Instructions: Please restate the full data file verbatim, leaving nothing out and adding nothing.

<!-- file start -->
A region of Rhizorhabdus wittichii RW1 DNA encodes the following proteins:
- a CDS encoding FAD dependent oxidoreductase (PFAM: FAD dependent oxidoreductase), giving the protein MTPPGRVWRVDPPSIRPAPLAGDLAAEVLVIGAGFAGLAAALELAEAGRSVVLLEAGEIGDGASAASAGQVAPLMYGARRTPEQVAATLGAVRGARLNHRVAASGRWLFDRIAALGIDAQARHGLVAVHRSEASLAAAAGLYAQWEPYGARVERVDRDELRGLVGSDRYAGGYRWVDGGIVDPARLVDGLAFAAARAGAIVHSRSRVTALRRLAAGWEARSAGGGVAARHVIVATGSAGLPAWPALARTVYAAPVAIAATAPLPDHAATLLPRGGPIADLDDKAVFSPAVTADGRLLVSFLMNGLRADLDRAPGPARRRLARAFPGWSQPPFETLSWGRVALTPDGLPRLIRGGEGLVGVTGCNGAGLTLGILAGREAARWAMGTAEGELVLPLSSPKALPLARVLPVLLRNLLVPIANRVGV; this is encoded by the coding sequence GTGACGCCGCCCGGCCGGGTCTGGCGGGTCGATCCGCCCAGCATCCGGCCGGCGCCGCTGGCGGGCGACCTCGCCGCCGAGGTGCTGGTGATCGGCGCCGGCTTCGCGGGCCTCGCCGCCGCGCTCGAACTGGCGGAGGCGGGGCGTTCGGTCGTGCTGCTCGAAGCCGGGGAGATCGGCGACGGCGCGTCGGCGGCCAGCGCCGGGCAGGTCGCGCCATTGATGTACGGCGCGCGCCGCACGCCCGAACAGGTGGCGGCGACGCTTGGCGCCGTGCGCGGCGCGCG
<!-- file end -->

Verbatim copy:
A region of Rhizorhabdus wittichii RW1 DNA encodes the following proteins:
- a CDS encoding FAD dependent oxidoreductase (PFAM: FAD dependent oxidoreductase), giving the protein MTPPGRVWRVDPPSIRPAPLAGDLAAEVLVIGAGFAGLAAALELAEAGRSVVLLEAGEIGDGASAASAGQVAPLMYGARRTPEQVAATLGAVRGARLNHRVAASGRWLFDRIAALGIDAQARHGLVAVHRSEASLAAAAGLYAQWEPYGARVERVDRDELRGLVGSDRYAGGYRWVDGGIVDPARLVDGLAFAAARAGAIVHSRSRVTALRRLAAGWEARSAGGGVAARHVIVATGSAGLPAWPALARTVYAAPVAIAATAPLPDHAATLLPRGGPIADLDDKAVFSPAVTADGRLLVSFLMNGLRADLDRAPGPARRRLARAFPGWSQPPFETLSWGRVALTPDGLPRLIRGGEGLVGVTGCNGAGLTLGILAGREAARWAMGTAEGELVLPLSSPKALPLARVLPVLLRNLLVPIANRVGV; this is encoded by the coding sequence GTGACGCCGCCCGGCCGGGTCTGGCGGGTCGATCCGCCCAGCATCCGGCCGGCGCCGCTGGCGGGCGACCTCGCCGCCGAGGTGCTGGTGATCGGCGCCGGCTTCGCGGGCCTCGCCGCCGCGCTCGAACTGGCGGAGGCGGGGCGTTCGGTCGTGCTGCTCGAAGCCGGGGAGATCGGCGACGGCGCGTCGGCGGCCAGCGCCGGGCAGGTCGCGCCATTGATGTACGGCGCGCGCCGCACGCCCGAACAGGTGGCGGCGACGCTTGGCGCCGTGCGCGGCGCGCG